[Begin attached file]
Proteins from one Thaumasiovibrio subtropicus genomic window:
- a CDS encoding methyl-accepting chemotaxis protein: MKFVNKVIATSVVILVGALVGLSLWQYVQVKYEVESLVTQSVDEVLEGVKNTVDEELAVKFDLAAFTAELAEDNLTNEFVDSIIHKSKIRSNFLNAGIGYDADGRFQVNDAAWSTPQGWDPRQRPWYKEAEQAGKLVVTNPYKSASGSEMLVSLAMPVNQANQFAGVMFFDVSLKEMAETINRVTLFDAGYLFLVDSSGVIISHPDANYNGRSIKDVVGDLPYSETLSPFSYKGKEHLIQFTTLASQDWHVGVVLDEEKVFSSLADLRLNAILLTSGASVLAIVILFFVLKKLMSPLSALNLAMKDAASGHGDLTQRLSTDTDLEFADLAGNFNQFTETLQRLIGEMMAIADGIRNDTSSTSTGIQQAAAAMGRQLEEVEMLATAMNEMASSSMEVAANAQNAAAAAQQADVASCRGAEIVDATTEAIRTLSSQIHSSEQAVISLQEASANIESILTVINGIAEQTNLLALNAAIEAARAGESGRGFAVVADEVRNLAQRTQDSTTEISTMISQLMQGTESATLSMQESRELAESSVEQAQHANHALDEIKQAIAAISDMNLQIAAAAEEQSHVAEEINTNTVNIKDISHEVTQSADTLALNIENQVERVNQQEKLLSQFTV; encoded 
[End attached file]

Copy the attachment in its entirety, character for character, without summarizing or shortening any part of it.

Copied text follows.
Proteins from one Thaumasiovibrio subtropicus genomic window:
- a CDS encoding methyl-accepting chemotaxis protein: MKFVNKVIATSVVILVGALVGLSLWQYVQVKYEVESLVTQSVDEVLEGVKNTVDEELAVKFDLAAFTAELAEDNLTNEFVDSIIHKSKIRSNFLNAGIGYDADGRFQVNDAAWSTPQGWDPRQRPWYKEAEQAGKLVVTNPYKSASGSEMLVSLAMPVNQANQFAGVMFFDVSLKEMAETINRVTLFDAGYLFLVDSSGVIISHPDANYNGRSIKDVVGDLPYSETLSPFSYKGKEHLIQFTTLASQDWHVGVVLDEEKVFSSLADLRLNAILLTSGASVLAIVILFFVLKKLMSPLSALNLAMKDAASGHGDLTQRLSTDTDLEFADLAGNFNQFTETLQRLIGEMMAIADGIRNDTSSTSTGIQQAAAAMGRQLEEVEMLATAMNEMASSSMEVAANAQNAAAAAQQADVASCRGAEIVDATTEAIRTLSSQIHSSEQAVISLQEASANIESILTVINGIAEQTNLLALNAAIEAARAGESGRGFAVVADEVRNLAQRTQDSTTEISTMISQLMQGTESATLSMQESRELAESSVEQAQHANHALDEIKQAIAAISDMNLQIAAAAEEQSHVAEEINTNTVNIKDISHEVTQSADTLALNIENQVERVNQQEKLLSQFTV; encoded 